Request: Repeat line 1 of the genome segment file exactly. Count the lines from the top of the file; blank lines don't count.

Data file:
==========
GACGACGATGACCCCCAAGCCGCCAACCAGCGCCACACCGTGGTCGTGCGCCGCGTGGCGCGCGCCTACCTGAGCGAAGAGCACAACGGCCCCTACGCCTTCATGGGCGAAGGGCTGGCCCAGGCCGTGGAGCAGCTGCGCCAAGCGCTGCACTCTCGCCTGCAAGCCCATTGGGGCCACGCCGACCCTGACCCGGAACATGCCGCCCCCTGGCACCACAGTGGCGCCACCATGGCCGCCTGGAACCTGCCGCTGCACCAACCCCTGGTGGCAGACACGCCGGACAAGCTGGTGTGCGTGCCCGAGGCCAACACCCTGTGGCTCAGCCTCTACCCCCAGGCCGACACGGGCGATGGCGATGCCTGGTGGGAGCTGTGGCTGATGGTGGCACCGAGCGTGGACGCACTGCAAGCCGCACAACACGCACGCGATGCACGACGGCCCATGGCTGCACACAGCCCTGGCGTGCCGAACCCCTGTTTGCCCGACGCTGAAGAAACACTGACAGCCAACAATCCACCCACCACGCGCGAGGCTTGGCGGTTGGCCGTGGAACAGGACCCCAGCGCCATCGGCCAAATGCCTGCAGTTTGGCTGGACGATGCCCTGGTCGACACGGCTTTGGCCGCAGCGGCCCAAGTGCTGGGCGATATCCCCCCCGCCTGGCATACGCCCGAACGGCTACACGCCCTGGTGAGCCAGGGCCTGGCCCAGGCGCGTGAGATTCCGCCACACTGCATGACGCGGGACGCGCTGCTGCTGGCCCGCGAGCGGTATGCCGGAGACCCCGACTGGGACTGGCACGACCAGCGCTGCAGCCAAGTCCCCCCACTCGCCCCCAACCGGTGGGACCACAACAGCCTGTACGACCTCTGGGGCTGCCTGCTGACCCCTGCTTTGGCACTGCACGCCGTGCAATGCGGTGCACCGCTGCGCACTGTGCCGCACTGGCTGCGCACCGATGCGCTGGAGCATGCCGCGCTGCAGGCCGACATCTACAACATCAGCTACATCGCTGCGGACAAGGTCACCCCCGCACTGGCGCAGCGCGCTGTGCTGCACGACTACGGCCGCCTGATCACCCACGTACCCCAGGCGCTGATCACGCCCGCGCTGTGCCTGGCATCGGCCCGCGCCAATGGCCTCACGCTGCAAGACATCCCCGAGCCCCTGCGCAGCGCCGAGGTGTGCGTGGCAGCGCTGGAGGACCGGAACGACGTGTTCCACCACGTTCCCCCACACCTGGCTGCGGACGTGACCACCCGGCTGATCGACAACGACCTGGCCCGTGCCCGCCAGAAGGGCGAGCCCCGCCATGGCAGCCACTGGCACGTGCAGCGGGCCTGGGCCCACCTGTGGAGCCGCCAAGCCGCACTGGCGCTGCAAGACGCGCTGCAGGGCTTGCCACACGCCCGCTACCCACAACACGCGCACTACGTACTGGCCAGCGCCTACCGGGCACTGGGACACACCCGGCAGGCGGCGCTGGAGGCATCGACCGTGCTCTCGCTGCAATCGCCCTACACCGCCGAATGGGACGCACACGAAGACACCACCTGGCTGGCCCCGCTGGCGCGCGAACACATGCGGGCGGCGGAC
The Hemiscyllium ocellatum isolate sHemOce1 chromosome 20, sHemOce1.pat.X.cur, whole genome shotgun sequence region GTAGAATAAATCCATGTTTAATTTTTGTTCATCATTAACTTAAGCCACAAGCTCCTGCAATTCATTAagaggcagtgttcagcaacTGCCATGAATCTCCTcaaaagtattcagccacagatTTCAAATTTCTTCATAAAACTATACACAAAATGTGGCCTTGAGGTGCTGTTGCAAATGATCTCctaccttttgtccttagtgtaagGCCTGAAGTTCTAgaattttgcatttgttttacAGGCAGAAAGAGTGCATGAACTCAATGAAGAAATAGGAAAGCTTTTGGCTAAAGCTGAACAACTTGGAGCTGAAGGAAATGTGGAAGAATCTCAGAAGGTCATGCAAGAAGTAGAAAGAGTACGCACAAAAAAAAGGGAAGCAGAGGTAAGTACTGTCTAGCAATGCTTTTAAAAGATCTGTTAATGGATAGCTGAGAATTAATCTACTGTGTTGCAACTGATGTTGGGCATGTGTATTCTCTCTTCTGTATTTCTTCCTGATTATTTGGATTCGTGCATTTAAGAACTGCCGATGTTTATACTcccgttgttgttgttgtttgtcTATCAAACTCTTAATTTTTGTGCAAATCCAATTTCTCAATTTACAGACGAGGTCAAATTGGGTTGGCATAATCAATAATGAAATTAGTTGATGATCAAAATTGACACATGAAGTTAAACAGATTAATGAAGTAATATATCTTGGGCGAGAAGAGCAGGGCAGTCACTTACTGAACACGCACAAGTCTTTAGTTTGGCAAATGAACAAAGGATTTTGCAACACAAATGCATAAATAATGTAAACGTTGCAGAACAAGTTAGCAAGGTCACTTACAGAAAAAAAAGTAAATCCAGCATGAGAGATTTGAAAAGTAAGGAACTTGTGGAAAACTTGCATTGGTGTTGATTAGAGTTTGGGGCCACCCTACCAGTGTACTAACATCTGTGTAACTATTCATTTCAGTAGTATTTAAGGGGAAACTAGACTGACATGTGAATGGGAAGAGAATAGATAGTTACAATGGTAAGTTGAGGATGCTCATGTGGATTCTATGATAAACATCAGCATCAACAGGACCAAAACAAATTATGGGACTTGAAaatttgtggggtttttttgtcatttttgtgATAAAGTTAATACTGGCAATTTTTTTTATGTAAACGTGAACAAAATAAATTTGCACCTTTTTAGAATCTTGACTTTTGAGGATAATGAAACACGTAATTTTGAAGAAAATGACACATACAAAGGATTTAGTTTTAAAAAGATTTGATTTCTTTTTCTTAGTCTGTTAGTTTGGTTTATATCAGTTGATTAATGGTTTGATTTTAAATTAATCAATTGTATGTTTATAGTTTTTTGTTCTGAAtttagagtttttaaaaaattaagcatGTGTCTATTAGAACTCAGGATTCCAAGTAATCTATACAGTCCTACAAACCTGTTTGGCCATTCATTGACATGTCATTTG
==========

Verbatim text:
GACGACGATGACCCCCAAGCCGCCAACCAGCGCCACACCGTGGTCGTGCGCCGCGTGGCGCGCGCCTACCTGAGCGAAGAGCACAACGGCCCCTACGCCTTCATGGGCGAAGGGCTGGCCCAGGCCGTGGAGCAGCTGCGCCAAGCGCTGCACTCTCGCCTGCAAGCCCATTGGGGCCACGCCGACCCTGACCCGGAACATGCCGCCCCCTGGCACCACAGTGGCGCCACCATGGCCGCCTGGAACCTGCCGCTGCACCAACCCCTGGTGGCAGACACGCCGGACAAGCTGGTGTGCGTGCCCGAGGCCAACACCCTGTGGCTCAGCCTCTACCCCCAGGCCGACACGGGCGATGGCGATGCCTGGTGGGAGCTGTGGCTGATGGTGGCACCGAGCGTGGACGCACTGCAAGCCGCACAACACGCACGCGATGCACGACGGCCCATGGCTGCACACAGCCCTGGCGTGCCGAACCCCTGTTTGCCCGACGCTGAAGAAACACTGACAGCCAACAATCCACCCACCACGCGCGAGGCTTGGCGGTTGGCCGTGGAACAGGACCCCAGCGCCATCGGCCAAATGCCTGCAGTTTGGCTGGACGATGCCCTGGTCGACACGGCTTTGGCCGCAGCGGCCCAAGTGCTGGGCGATATCCCCCCCGCCTGGCATACGCCCGAACGGCTACACGCCCTGGTGAGCCAGGGCCTGGCCCAGGCGCGTGAGATTCCGCCACACTGCATGACGCGGGACGCGCTGCTGCTGGCCCGCGAGCGGTATGCCGGAGACCCCGACTGGGACTGGCACGACCAGCGCTGCAGCCAAGTCCCCCCACTCGCCCCCAACCGGTGGGACCACAACAGCCTGTACGACCTCTGGGGCTGCCTGCTGACCCCTGCTTTGGCACTGCACGCCGTGCAATGCGGTGCACCGCTGCGCACTGTGCCGCACTGGCTGCGCACCGATGCGCTGGAGCATGCCGCGCTGCAGGCCGACATCTACAACATCAGCTACATCGCTGCGGACAAGGTCACCCCCGCACTGGCGCAGCGCGCTGTGCTGCACGACTACGGCCGCCTGATCACCCACGTACCCCAGGCGCTGATCACGCCCGCGCTGTGCCTGGCATCGGCCCGCGCCAATGGCCTCACGCTGCAAGACATCCCCGAGCCCCTGCGCAGCGCCGAGGTGTGCGTGGCAGCGCTGGAGGACCGGAACGACGTGTTCCACCACGTTCCCCCACACCTGGCTGCGGACGTGACCACCCGGCTGATCGACAACGACCTGGCCCGTGCCCGCCAGAAGGGCGAGCCCCGCCATGGCAGCCACTGGCACGTGCAGCGGGCCTGGGCCCACCTGTGGAGCCGCCAAGCCGCACTGGCGCTGCAAGACGCGCTGCAGGGCTTGCCACACGCCCGCTACCCACAACACGCGCACTACGTACTGGCCAGCGCCTACCGGGCACTGGGACACACCCGGCAGGCGGCGCTGGAGGCATCGACCGTGCTCTCGCTGCAATCGCCCTACACCGCCGAATGGGACGCACACGAAGACACCACCTGGCTGGCCCCGCTGGCGCGCGAACACATGCGGGCGGCGGAC